John Philip Sousa Baton

Summary

The John Philip Sousa Baton is a conducting baton originally presented to John Philip Sousa upon his resignation as the director of the United States Marine Band. After his death, it was donated to the Marine Band, and since it has been traditionally passed to the new director from the outgoing director of the band during the change of command ceremonies.

Image of John Philip Sousa Baton
John Philip Sousa Baton

DescriptionEdit

The John Philip Sousa Baton is 17.15-inch (43.6 cm) wooden conducting baton, capped with a silver engraving depicting the United States Marine Corps' Eagle, Globe, and Anchor emblem and finished in silver at the opposite end.[1][2] Along the side of the bottom is engraved the words "John Philip Sousa—presented by members of the U.S. Marine Band as a token of their respect and esteem. July 29, 1892."[3]: 56 

HistoryEdit

 
General James F. Amos (center) observes the transfer of the baton from Michael J. Colburn (left) to Jason Fettig (right) in 2014

Historian Paul E. Bierley describes that John Philip Sousa modeled the United States Marine Band into "the finest military band in the world".[4] However in 1892, Sousa announced his resignation following his twelve years of service as the director of the Marine Band.[5] He wanted to organize his own band, which he later called "Sousa's Band".[6]: 17  On July 29, Sousa directed the band in a penultimate concert at the National Theater.[7][8] Vice President Levi P. Morton and Speaker of the House of Representatives Charles Frederick Crisp were among the dignitaries in attendance.[9]

The next day, Sousa led the band in its final performance under his leadership at the White House for President Benjamin Harrison, following which he was officially discharged from service. The last piece Sousa conducted while leader of the Marine Band was "Hail, Columbia".[6]: 17 [10] At the White House lawn, he was presented with the baton as token of the respect and esteem of the bandsmen.[3]: 55  The presentation was made by Walter F. Smith, a member of the Marine Band who was resigning with Sousa to join his new band.[3]: 55 [11] Sousa died in 1932,[12] and in 1953, his daughters Jane and Helen Sousa donated the baton to the United States Marine Band.[13]: 114  Since, the baton has been traditionally passed to the new director from the outgoing director of the band during change of command ceremonies.[11] It is otherwise held at the National Museum of the Marine Corps.[14]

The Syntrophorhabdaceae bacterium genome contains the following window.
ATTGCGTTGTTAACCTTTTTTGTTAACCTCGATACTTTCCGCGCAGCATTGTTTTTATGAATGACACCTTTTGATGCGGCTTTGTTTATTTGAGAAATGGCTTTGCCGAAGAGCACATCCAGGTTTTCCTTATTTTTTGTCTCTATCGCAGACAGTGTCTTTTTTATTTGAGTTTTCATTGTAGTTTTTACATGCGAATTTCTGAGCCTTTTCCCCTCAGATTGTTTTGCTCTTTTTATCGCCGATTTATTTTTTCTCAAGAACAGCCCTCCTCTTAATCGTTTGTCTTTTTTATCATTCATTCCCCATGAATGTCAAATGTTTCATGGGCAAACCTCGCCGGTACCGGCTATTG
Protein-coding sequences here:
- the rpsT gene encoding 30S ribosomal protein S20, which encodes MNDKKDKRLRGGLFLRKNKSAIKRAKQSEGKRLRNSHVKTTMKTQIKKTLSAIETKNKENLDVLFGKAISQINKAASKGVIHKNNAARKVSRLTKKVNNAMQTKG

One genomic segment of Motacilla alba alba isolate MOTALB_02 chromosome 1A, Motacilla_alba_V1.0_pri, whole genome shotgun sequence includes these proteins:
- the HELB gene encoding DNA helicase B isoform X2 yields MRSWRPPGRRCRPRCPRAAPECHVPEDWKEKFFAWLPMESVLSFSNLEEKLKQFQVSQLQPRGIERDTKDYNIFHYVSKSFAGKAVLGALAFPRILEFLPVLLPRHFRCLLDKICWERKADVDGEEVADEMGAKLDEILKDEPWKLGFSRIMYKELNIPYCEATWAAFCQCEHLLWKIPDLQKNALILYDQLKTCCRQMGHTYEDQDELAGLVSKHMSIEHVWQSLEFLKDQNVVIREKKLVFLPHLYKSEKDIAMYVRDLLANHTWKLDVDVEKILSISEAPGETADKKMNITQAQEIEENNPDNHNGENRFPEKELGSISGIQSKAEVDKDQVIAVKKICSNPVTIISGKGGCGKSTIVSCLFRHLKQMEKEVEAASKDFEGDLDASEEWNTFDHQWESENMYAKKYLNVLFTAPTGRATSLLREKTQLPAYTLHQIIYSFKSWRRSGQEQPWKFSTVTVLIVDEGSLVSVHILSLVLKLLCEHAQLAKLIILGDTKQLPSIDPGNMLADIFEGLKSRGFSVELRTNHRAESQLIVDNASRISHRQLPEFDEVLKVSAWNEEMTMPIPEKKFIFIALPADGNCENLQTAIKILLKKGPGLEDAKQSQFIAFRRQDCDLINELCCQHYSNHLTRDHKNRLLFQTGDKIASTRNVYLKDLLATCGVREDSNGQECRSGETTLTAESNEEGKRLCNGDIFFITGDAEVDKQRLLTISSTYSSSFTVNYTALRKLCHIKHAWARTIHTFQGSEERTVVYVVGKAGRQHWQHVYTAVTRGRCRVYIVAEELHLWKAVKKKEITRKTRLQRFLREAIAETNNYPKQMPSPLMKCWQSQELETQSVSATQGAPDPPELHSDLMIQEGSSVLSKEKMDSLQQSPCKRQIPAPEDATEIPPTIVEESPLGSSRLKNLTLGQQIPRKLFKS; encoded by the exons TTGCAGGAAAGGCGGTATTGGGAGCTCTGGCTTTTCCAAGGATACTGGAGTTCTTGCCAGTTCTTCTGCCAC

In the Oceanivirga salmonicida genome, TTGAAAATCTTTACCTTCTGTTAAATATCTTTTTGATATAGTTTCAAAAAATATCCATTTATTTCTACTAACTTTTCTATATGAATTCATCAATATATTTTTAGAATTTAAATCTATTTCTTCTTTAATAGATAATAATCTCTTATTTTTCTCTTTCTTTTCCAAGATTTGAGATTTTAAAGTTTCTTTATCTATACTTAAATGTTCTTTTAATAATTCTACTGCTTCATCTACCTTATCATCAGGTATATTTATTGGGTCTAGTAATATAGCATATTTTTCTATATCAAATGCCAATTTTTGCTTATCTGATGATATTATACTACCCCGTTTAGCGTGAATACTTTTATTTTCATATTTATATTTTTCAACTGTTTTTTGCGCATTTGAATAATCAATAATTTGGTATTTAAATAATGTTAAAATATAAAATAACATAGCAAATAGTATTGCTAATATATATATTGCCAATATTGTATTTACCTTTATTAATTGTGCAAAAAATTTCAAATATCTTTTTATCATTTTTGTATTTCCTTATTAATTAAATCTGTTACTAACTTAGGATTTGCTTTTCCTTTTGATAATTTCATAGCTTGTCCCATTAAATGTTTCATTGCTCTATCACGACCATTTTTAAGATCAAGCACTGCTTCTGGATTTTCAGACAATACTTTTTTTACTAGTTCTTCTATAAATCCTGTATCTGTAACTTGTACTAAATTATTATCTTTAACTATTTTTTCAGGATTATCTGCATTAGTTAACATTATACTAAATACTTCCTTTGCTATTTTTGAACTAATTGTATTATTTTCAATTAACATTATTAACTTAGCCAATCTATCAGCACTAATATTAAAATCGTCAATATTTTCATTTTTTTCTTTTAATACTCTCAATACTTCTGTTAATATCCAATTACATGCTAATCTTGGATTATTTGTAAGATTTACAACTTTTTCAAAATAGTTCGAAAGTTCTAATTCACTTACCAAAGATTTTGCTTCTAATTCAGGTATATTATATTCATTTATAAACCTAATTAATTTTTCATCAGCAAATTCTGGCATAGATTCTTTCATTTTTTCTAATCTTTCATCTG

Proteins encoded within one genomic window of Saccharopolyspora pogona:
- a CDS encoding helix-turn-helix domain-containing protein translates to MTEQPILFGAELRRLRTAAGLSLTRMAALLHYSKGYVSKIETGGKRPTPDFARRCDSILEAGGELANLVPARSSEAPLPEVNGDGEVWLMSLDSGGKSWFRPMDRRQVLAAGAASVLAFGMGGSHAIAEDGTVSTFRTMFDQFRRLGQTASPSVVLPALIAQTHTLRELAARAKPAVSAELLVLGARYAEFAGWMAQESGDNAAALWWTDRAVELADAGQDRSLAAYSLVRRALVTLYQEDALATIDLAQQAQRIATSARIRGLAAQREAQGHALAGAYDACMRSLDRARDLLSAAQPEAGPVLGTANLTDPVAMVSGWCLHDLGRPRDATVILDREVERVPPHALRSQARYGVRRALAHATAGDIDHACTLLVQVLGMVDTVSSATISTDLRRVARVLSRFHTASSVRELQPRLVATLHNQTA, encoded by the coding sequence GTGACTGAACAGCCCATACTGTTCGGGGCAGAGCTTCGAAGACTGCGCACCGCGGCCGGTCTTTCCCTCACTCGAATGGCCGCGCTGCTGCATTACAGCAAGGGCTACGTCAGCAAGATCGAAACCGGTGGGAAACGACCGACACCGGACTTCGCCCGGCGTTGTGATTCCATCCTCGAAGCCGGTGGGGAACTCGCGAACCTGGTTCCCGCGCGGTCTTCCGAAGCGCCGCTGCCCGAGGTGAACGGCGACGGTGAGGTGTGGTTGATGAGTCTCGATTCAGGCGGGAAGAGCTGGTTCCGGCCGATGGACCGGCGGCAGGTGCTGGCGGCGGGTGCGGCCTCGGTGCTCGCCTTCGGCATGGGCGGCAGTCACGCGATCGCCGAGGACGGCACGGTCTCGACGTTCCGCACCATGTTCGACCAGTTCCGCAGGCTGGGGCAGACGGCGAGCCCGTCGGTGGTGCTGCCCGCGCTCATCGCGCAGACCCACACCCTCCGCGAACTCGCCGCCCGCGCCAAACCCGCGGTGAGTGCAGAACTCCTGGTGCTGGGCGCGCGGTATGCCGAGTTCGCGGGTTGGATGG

The baton figures in the plot of the 2011 juvenile novel by Martha Freeman, The Case of the Rock 'n Roll Dog.[15] According to Kirkus Reviews, the book centers on a "concert [that] is jeopardized when, among other items, the John Philip Sousa baton used by the Marine Corps Band goes missing."[15]

See alsoEdit

ReferencesEdit

  1. ^ "The Band's Gift to Sousa: A Now Baton as a Mark of Esteem of Their Old Leader". The Washington Post. July 30, 1892. ProQuest 138896306.
  2. ^ From the Archives: Sousa Baton (Video, via YouTube). United States Marine Band. April 20, 2020. Retrieved September 20, 2021.
  3. ^ a b c Bierley, Paul E. (1973). John Philip Sousa; American Phenomenon. Appleton-Century-Crofts. ISBN 978-0-13-823534-5. LCCN 73001712. OL 14341091M.
  4. ^ Bierley, Paul E. "John Philip Sousa". Library of Congress. Archived from the original on August 15, 2021. Retrieved September 20, 2021.
  5. ^ "Signed To Chicago: John Philip Sousa to Leave Washington in August". The Washington Post. July 8, 1892. ProQuest 138764223.
  6. ^ a b Bierley, Paul E. (2006). The Incredible Band of John Philip Sousa. University of Illinois Press. ISBN 978-0-252-03147-2. LCCN 2006011277. OL 9859624M.
  7. ^ "Sousa Bids Farewell To Wasington". Record-Journal. July 30, 1892. Archived from the original on September 21, 2021. Retrieved September 20, 2021 – via Newspapers.com.
  8. ^ "The Sousa Testimonial". The Washington Star. July 30, 1892. Archived from the original on September 21, 2021. Retrieved September 20, 2021 – via Newspapers.com.
  9. ^ "Lokaleberichte aus Washington" [Local reports from Washington]. Der Deutsche Correspondent (in German). July 30, 1892. Archived from the original on September 21, 2021. Retrieved September 20, 2021 – via Newspapers.com.
  10. ^ "Inter Ocean". The Salt Lake Tribune. July 31, 1892. Archived from the original on September 21, 2021. Retrieved September 20, 2021 – via Newspapers.com.
  11. ^ a b "John Philip Sousa". United States Marine Corps. Archived from the original on March 2, 2021. Retrieved September 20, 2021.
  12. ^ "John Philip Sousa, Band Leader, Dies in Hotel at Reading". The New York Times. March 6, 1932. Archived from the original on March 30, 2018. Retrieved September 20, 2021.
  13. ^ Newsom, Jon (1983). Perspectives on John Philip Sousa. Library of Congress. ISBN 978-0-8444-0425-7. LCCN 83600076. OL 2815814M.
  14. ^ "Collections". National Museum of the Marine Corps. Archived from the original on August 14, 2021. Retrieved September 20, 2021.
  15. ^ a b "The Case of the Rock 'N Roll Dog". Kirkus Reviews. Archived from the original on August 3, 2019. Retrieved August 2, 2019.